Traditional method: Ageing on lees

Appears in

Oxford Companion to Wine

Oxford Companion to Wine

By Jancis Robinson

Published 2006

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Timing of the riddling process after the second fermentation is a key element in quality and style of a traditional method sparkling wine, the second most important factor affecting quality after blending the base wine. The longer a wine rests on the lees of the second fermentation in bottle, the more chance it has of picking up flavour from the dead yeast cells, a process known as yeast autolysis.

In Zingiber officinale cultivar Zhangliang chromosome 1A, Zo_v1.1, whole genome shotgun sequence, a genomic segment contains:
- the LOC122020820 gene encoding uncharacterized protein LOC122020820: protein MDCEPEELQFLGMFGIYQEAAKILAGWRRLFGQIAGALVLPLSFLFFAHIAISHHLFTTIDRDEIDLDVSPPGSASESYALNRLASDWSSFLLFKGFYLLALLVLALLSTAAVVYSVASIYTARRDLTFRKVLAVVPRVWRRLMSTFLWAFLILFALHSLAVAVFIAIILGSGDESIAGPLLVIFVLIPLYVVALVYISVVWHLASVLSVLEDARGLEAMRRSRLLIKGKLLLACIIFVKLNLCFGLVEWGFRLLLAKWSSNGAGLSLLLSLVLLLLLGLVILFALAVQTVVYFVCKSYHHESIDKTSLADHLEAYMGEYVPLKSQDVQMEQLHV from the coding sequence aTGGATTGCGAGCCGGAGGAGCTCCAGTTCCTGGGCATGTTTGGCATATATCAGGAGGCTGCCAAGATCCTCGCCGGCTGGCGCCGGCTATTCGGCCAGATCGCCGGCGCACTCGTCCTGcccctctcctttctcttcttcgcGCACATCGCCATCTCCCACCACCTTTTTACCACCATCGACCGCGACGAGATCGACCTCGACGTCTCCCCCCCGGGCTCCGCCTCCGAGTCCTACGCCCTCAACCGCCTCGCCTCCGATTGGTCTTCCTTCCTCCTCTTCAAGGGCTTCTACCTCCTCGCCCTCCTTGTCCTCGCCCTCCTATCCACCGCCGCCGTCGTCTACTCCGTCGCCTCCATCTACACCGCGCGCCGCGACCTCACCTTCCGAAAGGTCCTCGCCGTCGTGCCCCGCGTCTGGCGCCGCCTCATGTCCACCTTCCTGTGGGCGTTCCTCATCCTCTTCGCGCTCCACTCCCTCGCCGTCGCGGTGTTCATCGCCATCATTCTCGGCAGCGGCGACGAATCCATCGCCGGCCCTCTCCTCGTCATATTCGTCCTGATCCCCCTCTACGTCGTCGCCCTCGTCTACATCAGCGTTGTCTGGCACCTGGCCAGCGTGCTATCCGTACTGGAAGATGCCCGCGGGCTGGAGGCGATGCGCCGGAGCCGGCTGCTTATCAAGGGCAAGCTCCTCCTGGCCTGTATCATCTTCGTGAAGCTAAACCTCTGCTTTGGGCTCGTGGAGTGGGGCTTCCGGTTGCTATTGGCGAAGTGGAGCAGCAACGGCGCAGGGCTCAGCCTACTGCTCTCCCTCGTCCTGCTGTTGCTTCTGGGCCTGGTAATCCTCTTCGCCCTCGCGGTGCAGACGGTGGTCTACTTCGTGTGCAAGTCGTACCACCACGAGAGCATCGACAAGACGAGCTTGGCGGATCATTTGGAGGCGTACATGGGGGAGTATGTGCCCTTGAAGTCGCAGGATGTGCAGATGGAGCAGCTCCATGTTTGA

Most regulations for traditional method sparkling wines specify at least nine months’ ageing on lees, and the minimum period for non-vintage champagne was increased to 15 months in the early 1990s (vintage champagnes are usually aged for several years). During the bottle ageing process, the yeast cells autolyse, releasing increasingly complex flavour compounds. The chemistry of autolysis is not fully understood, but it seems that autolysis has significant effects only after about 18 months on the lees, and that the most obvious changes occur after five to ten years of lees contact, which inevitably increases production costs considerably. It may be that compulsory periods of lees contact in bottle of only a few months have less effect on quality than has been imagined.